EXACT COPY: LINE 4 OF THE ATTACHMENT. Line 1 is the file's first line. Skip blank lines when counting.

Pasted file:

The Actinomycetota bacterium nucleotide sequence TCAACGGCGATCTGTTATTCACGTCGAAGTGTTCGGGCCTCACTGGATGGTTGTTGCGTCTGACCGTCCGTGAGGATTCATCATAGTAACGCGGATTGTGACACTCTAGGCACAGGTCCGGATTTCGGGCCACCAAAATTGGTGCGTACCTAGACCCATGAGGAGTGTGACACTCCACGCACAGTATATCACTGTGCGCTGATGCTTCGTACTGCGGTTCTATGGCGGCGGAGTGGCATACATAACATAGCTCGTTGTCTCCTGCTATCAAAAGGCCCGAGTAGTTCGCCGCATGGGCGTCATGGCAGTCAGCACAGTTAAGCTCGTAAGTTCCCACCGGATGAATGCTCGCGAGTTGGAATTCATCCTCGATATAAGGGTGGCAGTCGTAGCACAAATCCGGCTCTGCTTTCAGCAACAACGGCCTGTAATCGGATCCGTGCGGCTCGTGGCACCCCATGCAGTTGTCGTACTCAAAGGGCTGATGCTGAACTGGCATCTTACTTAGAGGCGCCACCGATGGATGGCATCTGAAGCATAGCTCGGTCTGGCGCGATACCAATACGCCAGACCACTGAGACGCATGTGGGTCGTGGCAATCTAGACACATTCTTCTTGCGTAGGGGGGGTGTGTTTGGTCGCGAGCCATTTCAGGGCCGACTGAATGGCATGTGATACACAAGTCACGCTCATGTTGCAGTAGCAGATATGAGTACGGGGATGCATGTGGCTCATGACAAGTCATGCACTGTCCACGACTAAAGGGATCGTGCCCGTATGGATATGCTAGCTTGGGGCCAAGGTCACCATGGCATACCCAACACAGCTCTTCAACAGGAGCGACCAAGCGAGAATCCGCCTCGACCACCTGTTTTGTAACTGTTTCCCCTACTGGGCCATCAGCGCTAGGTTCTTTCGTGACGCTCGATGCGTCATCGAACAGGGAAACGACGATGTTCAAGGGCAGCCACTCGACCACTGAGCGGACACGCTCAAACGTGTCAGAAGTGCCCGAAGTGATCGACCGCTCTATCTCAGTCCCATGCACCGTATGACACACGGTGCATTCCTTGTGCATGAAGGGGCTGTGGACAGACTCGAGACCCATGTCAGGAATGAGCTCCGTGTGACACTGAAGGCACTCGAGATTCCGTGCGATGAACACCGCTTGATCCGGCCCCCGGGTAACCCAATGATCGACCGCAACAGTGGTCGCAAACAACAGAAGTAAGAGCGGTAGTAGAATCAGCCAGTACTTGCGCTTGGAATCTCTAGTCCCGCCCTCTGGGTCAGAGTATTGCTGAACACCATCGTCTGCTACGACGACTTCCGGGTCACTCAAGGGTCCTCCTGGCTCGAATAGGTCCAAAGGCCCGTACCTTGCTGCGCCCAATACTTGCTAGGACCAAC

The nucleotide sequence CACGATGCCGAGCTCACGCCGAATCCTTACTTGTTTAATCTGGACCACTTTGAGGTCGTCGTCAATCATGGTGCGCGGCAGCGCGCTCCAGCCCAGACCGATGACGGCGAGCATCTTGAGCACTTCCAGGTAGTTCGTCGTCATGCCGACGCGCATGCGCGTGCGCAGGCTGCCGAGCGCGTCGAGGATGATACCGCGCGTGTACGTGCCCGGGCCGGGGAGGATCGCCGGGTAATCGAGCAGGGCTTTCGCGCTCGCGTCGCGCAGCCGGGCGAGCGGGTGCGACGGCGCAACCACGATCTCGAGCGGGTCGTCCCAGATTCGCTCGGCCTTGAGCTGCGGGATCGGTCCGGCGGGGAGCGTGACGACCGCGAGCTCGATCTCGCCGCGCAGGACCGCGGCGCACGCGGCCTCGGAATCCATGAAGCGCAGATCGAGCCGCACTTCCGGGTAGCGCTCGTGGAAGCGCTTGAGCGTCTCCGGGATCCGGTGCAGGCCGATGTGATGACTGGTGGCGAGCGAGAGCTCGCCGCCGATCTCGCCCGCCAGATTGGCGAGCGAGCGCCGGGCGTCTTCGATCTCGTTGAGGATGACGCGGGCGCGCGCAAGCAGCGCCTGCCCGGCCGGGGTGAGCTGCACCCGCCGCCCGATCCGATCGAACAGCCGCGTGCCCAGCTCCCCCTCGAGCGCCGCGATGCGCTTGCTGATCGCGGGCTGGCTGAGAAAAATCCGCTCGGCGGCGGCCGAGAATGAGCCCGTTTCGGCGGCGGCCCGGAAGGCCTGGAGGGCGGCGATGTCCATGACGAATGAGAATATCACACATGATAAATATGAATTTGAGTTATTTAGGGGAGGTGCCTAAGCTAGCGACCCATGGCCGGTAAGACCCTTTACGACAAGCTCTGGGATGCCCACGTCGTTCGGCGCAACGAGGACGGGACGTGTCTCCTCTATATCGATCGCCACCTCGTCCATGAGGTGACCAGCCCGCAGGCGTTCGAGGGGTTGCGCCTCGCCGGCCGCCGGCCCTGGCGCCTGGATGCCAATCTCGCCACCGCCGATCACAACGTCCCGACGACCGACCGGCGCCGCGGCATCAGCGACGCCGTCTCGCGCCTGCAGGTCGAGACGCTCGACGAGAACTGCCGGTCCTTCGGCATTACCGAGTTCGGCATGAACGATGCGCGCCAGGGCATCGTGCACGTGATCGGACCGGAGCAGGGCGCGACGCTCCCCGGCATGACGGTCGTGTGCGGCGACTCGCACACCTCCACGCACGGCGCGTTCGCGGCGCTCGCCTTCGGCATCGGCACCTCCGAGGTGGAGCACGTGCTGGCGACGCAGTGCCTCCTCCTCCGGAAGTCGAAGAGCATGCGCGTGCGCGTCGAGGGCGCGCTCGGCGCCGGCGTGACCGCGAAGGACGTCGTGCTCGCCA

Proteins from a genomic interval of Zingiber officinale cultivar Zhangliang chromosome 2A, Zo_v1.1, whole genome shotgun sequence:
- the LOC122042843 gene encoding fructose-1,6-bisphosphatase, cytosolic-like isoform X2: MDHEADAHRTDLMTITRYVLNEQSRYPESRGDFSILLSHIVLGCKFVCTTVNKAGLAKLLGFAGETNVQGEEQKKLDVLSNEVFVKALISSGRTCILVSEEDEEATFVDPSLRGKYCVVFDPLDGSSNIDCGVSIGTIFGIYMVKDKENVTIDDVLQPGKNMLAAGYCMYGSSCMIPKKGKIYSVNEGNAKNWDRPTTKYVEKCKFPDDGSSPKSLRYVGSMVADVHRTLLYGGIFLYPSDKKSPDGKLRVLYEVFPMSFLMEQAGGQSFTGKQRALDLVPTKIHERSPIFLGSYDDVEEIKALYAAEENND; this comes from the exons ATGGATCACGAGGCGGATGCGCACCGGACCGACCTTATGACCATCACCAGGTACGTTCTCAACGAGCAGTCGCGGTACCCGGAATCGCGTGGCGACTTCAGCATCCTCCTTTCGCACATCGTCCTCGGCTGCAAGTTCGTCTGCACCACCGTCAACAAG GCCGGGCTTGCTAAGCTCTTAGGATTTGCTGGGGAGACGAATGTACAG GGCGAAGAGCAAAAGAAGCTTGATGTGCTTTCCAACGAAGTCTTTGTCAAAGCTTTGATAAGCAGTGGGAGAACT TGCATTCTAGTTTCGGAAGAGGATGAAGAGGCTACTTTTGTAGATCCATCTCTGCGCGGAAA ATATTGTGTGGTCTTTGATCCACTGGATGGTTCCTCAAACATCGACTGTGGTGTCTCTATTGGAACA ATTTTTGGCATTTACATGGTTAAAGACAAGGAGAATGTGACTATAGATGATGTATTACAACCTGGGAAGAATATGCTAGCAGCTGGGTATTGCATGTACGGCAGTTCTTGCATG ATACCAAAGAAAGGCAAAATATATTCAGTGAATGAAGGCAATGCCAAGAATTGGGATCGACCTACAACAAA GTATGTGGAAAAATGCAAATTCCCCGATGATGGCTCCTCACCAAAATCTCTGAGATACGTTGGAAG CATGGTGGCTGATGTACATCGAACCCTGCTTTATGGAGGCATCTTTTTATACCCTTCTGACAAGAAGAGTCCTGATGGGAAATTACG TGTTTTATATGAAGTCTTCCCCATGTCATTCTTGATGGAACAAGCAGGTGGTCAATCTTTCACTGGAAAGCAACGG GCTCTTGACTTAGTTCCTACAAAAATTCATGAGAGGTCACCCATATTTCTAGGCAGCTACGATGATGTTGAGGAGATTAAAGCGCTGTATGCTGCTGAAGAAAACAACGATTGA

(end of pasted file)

- the LOC122042843 gene encoding fructose-1,6-bisphosphatase, cytosolic-like isoform X2: MDHEADAHRTDLMTITRYVLNEQSRYPESRGDFSILLSHIVLGCKFVCTTVNKAGLAKLLGFAGETNVQGEEQKKLDVLSNEVFVKALISSGRTCILVSEEDEEATFVDPSLRGKYCVVFDPLDGSSNIDCGVSIGTIFGIYMVKDKENVTIDDVLQPGKNMLAAGYCMYGSSCMIPKKGKIYSVNEGNAKNWDRPTTKYVEKCKFPDDGSSPKSLRYVGSMVADVHRTLLYGGIFLYPSDKKSPDGKLRVLYEVFPMSFLMEQAGGQSFTGKQRALDLVPTKIHERSPIFLGSYDDVEEIKALYAAEENND; this comes from the exons ATGGATCACGAGGCGGATGCGCACCGGACCGACCTTATGACCATCACCAGGTACGTTCTCAACGAGCAGTCGCGGTACCCGGAATCGCGTGGCGACTTCAGCATCCTCCTTTCGCACATCGTCCTCGGCTGCAAGTTCGTCTGCACCACCGTCAACAAG GCCGGGCTTGCTAAGCTCTTAGGATTTGCTGGGGAGACGAATGTACAG GGCGAAGAGCAAAAGAAGCTTGATGTGCTTTCCAACGAAGTCTTTGTCAAAGCTTTGATAAGCAGTGGGAGAACT TGCATTCTAGTTTCGGAAGAGGATGAAGAGGCTACTTTTGTAGATCCATCTCTGCGCGGAAA ATATTGTGTGGTCTTTGATCCACTGGATGGTTCCTCAAACATCGACTGTGGTGTCTCTATTGGAACA ATTTTTGGCATTTACATGGTTAAAGACAAGGAGAATGTGACTATAGATGATGTATTACAACCTGGGAAGAATATGCTAGCAGCTGGGTATTGCATGTACGGCAGTTCTTGCATG ATACCAAAGAAAGGCAAAATATATTCAGTGAATGAAGGCAATGCCAAGAATTGGGATCGACCTACAACAAA GTATGTGGAAAAATGCAAATTCCCCGATGATGGCTCCTCACCAAAATCTCTGAGATACGTTGGAAG CATGGTGGCTGATGTACATCGAACCCTGCTTTATGGAGGCATCTTTTTATACCCTTCTGACAAGAAGAGTCCTGATGGGAAATTACG TGTTTTATATGAAGTCTTCCCCATGTCATTCTTGATGGAACAAGCAGGTGGTCAATCTTTCACTGGAAAGCAACGG GCTCTTGACTTAGTTCCTACAAAAATTCATGAGAGGTCACCCATATTTCTAGGCAGCTACGATGATGTTGAGGAGATTAAAGCGCTGTATGCTGCTGAAGAAAACAACGATTGA